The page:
German is not German – 'Schweizerdeutsch' and Austrian German

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German is spoken in Germany, Switzerland and Austria. However, there are drastic differences within the countries because they speak different dialects. The Swiss insist on calling their ‘Schweizerdeutsch’ a language for itself. Individual words also differ between the German language and the Swiss ‘Schweizerdeutsch’. Some examples can be found below.

Swiss German German
Velo Fahrrad
Parkieren Parken
Grillieren Grillen
Tschutimatsch Fussballspiel

Based upon the first example, one can see the strong influence of the French language, one of the neighbours of Switzerland. ‘Velo’ is a French word.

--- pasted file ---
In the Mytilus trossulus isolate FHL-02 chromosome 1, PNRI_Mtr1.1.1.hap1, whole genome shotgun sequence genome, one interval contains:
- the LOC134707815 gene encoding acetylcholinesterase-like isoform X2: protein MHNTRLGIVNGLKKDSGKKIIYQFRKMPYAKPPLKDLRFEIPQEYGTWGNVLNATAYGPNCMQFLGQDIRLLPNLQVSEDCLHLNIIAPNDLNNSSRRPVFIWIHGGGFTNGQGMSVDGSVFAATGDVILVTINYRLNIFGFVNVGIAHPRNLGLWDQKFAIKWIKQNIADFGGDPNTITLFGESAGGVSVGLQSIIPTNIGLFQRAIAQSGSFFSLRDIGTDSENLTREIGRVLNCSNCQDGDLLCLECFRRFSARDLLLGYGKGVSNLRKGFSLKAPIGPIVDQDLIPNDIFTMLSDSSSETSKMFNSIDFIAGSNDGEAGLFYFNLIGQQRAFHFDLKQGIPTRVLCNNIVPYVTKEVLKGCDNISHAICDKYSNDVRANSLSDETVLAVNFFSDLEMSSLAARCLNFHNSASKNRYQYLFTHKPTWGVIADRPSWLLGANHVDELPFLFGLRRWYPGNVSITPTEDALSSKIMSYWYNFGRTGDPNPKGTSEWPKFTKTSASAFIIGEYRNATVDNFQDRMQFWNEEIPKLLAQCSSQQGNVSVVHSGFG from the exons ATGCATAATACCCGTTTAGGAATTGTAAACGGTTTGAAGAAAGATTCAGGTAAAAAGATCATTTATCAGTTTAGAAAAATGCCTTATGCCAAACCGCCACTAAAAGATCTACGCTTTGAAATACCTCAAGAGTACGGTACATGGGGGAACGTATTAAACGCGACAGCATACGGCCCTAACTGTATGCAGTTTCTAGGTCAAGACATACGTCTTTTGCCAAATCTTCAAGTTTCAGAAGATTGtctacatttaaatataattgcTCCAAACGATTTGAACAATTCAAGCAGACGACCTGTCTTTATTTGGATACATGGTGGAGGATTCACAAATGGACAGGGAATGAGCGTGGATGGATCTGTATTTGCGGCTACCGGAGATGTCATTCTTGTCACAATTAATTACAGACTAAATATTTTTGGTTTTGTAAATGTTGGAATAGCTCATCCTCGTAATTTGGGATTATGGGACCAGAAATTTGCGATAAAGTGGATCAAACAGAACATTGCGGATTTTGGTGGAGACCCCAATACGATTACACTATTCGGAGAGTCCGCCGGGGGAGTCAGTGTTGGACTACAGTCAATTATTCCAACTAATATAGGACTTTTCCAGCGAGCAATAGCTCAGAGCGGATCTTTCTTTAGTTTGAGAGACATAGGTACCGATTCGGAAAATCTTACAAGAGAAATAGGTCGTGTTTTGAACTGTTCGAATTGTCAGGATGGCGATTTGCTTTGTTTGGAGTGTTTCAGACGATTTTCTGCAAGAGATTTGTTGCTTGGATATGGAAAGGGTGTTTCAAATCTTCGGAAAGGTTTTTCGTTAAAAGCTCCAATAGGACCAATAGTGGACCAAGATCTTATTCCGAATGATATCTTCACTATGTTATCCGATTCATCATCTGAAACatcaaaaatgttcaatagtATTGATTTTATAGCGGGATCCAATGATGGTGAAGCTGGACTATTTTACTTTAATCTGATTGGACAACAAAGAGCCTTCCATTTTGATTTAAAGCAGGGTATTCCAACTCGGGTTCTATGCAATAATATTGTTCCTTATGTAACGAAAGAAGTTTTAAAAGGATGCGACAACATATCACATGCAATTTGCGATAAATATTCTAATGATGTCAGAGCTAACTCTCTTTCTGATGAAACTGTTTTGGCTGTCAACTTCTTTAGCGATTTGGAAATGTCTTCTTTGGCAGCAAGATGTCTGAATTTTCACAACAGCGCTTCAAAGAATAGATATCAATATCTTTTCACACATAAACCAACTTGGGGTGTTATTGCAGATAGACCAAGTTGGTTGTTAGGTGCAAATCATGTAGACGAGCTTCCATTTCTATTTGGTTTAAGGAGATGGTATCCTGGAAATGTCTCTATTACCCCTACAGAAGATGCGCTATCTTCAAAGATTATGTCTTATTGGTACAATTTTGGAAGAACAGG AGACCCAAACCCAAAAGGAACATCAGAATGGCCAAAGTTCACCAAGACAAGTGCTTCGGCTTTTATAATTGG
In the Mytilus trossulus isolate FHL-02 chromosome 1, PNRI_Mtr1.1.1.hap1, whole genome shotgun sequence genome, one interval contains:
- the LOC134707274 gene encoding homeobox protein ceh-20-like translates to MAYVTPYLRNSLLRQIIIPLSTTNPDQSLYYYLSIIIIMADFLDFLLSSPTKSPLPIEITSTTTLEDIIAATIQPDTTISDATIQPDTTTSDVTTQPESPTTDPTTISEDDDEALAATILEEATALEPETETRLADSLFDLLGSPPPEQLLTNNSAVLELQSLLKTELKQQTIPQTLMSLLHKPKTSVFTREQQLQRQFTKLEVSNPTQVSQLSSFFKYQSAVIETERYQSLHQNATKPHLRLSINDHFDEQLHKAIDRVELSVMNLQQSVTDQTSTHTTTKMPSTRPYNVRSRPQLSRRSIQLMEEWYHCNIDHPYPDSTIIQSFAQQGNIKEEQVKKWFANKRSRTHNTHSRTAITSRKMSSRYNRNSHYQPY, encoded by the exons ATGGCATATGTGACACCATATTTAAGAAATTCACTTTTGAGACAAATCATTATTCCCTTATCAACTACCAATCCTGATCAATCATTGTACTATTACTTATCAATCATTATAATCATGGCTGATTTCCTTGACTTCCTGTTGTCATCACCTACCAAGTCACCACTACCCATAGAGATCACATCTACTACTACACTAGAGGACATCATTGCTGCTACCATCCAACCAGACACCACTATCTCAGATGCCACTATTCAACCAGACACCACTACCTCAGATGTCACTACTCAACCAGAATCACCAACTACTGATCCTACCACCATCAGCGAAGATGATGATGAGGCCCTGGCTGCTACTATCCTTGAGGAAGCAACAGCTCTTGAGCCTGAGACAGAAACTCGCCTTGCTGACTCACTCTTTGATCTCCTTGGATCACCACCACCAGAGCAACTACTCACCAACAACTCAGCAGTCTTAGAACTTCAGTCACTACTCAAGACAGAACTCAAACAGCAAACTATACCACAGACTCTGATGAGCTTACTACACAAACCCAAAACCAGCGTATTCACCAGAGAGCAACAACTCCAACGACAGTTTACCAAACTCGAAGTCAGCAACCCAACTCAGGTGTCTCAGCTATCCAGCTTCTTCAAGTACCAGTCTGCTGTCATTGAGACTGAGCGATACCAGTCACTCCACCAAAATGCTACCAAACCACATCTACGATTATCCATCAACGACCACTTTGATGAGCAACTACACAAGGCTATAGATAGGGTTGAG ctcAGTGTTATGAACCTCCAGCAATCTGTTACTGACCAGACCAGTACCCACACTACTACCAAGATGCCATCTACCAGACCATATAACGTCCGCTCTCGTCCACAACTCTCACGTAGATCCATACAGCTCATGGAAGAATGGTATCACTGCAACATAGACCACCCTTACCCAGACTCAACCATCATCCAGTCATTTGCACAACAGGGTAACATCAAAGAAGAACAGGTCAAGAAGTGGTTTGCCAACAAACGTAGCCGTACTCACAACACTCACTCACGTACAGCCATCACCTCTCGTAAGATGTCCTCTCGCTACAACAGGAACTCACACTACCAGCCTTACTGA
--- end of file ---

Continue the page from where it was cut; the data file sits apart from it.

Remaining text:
The Austrian German experienced a strong influence from Bavaria, a part of southern Germany, hence numerous Bavarian expressions are popular in Austria.

Austrian German German
Bim Straßenbahn
Watschen Ohrfeige
Tschick Zigarette
Taxler Taxifahrer

For many Germans the regional differences and dialects are unusual and a strong dialect is difficult to understand. Hence calling the dialects an individual language is justified in some sense.

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3 thoughts on “German is not German – 'Schweizerdeutsch' and Austrian German”

  1. Pingback: Crisps are Chips and Chips are Fries - Lexiophiles

  2. Pingback: Deutsch ist nicht Deutsch – ‘Schweizerdeutsch’ und österreichisches Deutsch - Lexiophiles

  3. “The Austrian German experienced a strong influence from Bavaria, a part of southern Germany, hence numerous Bavarian expressions are popular in Austria.”
    — tell that to an austrian and he’ll give you a “watschn”. austrian german is not influenced by bavarian german, rather they developed together. the dialects are very similar, but not the same and austrian german is austrian german, not bavarian 😉

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